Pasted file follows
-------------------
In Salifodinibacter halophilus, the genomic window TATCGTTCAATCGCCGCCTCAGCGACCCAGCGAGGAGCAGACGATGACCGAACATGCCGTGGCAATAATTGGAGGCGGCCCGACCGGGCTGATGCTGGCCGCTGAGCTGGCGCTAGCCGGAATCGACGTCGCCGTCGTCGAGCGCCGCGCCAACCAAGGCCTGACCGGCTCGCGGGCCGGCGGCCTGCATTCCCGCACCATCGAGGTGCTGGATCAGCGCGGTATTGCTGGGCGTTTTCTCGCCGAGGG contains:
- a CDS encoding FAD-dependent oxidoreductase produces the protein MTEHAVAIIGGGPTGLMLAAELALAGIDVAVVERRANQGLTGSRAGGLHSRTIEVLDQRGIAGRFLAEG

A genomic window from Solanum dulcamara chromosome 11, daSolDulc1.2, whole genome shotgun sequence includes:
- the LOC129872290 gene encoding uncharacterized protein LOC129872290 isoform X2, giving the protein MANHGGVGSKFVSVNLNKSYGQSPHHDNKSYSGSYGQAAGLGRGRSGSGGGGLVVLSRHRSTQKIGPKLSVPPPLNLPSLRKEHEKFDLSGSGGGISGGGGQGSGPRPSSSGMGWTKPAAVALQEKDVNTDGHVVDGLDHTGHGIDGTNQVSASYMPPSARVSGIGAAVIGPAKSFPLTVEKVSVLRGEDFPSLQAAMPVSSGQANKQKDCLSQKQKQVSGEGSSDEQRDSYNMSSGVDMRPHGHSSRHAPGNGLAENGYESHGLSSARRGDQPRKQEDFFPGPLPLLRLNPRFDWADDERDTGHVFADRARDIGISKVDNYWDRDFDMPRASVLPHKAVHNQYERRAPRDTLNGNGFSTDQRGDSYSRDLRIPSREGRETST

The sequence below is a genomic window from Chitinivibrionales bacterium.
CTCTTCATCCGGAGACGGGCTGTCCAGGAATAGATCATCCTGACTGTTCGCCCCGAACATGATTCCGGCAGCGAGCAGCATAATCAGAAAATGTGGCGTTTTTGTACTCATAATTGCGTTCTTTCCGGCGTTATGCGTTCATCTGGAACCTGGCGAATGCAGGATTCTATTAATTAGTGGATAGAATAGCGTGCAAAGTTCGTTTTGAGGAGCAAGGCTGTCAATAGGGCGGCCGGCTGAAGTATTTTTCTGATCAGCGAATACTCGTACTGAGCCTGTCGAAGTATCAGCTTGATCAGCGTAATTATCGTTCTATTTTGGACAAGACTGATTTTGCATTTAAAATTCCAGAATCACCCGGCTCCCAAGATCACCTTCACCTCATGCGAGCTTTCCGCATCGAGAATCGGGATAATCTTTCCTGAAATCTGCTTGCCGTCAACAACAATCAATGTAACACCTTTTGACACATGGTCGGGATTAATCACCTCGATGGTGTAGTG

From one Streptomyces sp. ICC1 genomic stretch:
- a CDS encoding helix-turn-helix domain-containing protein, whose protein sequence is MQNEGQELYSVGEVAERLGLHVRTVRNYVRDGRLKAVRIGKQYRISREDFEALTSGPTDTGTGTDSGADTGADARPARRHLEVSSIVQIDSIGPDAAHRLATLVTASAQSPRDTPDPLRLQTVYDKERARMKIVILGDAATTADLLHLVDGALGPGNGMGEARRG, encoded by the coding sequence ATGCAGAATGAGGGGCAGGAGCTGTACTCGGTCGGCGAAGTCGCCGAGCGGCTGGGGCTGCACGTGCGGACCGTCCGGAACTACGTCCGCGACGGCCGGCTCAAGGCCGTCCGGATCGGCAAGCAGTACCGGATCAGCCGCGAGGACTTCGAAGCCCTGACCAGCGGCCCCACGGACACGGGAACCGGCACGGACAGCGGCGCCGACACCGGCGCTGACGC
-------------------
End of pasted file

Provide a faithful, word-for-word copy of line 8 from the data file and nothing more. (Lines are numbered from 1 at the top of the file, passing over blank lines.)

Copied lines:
- a CDS encoding helix-turn-helix domain-containing protein, whose protein sequence is MQNEGQELYSVGEVAERLGLHVRTVRNYVRDGRLKAVRIGKQYRISREDFEALTSGPTDTGTGTDSGADTGADARPARRHLEVSSIVQIDSIGPDAAHRLATLVTASAQSPRDTPDPLRLQTVYDKERARMKIVILGDAATTADLLHLVDGALGPGNGMGEARRG, encoded by the coding sequence ATGCAGAATGAGGGGCAGGAGCTGTACTCGGTCGGCGAAGTCGCCGAGCGGCTGGGGCTGCACGTGCGGACCGTCCGGAACTACGTCCGCGACGGCCGGCTCAAGGCCGTCCGGATCGGCAAGCAGTACCGGATCAGCCGCGAGGACTTCGAAGCCCTGACCAGCGGCCCCACGGACACGGGAACCGGCACGGACAGCGGCGCCGACACCGGCGCTGACGC